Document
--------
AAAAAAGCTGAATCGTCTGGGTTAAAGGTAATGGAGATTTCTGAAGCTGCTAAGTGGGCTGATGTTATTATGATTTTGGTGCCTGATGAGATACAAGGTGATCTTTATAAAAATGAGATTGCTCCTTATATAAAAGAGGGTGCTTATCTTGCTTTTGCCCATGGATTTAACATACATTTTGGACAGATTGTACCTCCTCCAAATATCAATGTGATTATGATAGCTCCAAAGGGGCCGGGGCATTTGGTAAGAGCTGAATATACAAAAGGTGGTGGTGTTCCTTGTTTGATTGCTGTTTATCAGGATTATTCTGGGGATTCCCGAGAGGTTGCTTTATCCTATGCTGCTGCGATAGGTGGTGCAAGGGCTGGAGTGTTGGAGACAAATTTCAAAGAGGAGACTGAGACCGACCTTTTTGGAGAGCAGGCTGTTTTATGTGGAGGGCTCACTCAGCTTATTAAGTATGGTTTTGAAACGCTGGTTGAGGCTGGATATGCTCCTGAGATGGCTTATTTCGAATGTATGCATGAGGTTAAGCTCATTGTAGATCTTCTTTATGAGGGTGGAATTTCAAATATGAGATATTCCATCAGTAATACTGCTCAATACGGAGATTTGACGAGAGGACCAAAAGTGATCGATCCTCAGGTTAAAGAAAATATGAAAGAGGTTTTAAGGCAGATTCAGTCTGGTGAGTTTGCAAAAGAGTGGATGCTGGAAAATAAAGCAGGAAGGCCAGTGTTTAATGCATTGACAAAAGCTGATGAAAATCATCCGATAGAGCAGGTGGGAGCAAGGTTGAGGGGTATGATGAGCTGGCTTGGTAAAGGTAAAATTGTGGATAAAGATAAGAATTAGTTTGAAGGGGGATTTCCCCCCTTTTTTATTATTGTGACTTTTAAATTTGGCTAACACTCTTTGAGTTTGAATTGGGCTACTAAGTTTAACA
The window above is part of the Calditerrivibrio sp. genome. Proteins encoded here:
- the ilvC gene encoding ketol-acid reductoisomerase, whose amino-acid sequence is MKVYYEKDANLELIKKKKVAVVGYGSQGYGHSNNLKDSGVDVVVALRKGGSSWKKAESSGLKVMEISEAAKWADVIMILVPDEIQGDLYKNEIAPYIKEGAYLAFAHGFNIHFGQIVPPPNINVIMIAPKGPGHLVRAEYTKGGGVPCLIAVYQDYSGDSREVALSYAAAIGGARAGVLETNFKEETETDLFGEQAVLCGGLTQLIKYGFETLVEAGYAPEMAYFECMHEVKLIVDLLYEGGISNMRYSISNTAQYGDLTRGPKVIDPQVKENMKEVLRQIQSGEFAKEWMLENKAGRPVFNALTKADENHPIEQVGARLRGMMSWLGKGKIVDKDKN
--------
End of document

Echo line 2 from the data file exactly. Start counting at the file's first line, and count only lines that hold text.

The window above is part of the Calditerrivibrio sp. genome. Proteins encoded here: